Consent is considered the most confusing and misunderstood legal basis for processing personal data. This is probably because consent isn’t always required, it must be freely and affirmatively given, and is much different than the other five legal bases for processing. There are two areas seem to get a lot of attention in the GDPR realm: paid consent and privacy policies.

  • Privacy Polices: You probably noticed the subject line “We’ve Updated Our Privacy Policy” reappearing over and over in your inbox in relation to GDPR. Many organizations send these updates in an effort to become GDPR compliant, under the misconception that it obtains data subjects’ consent. However, notification of an updated privacy policy does not equal consent.
  • Paid Consent: The “pay for privacy” concept stems from organizations opting to use a tracking wall wherein they give their users different ways to have their personal data obtained or different ways to opt out of giving consent. Organizations such as the Washington Post give their users options for consent and how their personal data is collected. With a free consent-based option, data subjects can read a limited number of articles each month but must consent to the use of cookies and tracking by the Washington Post and third-parties. With a $60 subscription free option, data subjects have unlimited access to their website and apps on any device but must consent to the use of cookies and tracking by the Washington Post and third-parties. For $90, data subjects have unlimited access to the website and apps on any device and do not have to consent to the use of cookies or tracking. The “pay for privacy” concept seems problematic given that consent under GDPR must be freely given.

What are the Regulatory Developments Since GDPR Enforcement?

Since GDPR was officially enforced on May 25, 2018, there have been various regulatory developments, including:

  • European Data Protection Board (EDPB): The EDPB has replaced the Article 29 Working Party and will now be the source for GDPR guidance.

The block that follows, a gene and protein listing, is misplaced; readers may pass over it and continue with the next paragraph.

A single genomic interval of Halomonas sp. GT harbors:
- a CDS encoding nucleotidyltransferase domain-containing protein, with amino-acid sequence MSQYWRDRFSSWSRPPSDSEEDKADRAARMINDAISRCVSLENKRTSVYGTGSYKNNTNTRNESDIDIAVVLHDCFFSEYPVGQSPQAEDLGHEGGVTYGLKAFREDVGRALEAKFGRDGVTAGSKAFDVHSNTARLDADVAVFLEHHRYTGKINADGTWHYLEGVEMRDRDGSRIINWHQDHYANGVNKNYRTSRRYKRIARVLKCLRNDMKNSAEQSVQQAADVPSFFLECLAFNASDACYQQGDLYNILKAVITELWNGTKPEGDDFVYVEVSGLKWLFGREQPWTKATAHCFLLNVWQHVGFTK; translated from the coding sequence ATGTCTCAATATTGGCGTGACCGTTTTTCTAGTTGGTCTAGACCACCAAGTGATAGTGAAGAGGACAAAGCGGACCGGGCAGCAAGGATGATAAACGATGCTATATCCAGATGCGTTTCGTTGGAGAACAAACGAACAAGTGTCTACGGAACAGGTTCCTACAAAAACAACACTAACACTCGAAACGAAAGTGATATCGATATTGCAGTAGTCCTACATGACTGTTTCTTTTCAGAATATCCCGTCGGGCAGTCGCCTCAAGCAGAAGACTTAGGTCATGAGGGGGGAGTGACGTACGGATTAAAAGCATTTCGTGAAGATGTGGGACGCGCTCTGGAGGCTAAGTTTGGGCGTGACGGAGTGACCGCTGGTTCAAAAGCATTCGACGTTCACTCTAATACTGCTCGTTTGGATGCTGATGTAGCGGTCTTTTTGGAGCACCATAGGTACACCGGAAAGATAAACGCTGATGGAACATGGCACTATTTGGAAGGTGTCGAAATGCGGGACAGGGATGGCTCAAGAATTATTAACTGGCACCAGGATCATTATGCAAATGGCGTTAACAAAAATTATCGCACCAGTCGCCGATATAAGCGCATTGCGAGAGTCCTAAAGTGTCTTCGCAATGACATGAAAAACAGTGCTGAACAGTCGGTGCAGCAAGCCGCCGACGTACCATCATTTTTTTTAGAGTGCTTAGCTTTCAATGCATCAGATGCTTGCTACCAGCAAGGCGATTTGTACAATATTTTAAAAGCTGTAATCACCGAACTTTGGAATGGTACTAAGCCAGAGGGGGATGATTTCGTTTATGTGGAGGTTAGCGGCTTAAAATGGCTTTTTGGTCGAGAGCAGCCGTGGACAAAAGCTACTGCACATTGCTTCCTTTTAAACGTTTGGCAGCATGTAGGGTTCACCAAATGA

• Data Protection Impact Assessments (DPIAs): Each EU member state has established or proposed DPIA requirements, which are a systematic way to identify and minimize risk.
  • Data Subjects Complaints and Breaches: Within the first week of GDPR enforcement, there was a significant increase in complaints and reported breaches compared to pre-GDPR activity.
  • Enforcement of Pre-GDPR Violations: Organizations such as the Gloucestershire Police, British and Foreign Bible Society, and Yahoo have all faced fines and penalties for pre-GDPR violations.

To learn more about consent, privacy policies, regulatory developments, and enforcement of GDPR, download the full webinar. For more information about GDPR compliance, contact us today!

GDPR Readiness: Whose Data is Covered by GDPR?

Data FAQs for GDPR

Ready to learn what constitutes a data subject and personal data under GDPR? Mark Hinely joins us in this webinar to discuss!

Who is a Data Subject?

The definition of a data subject under GDPR is one of the most confusing aspects of the law. There’s no formal definition, inconsistent terms within the law, no formal guidance from Article 29 Working Party, and the supervisory authority guidance is dated. So how do organizations determine who data subjects are? The different interpretations of the law say:

  • A data subject is anyone physically within the borders of the EU whose data is being processed while that individual is physically within the Union.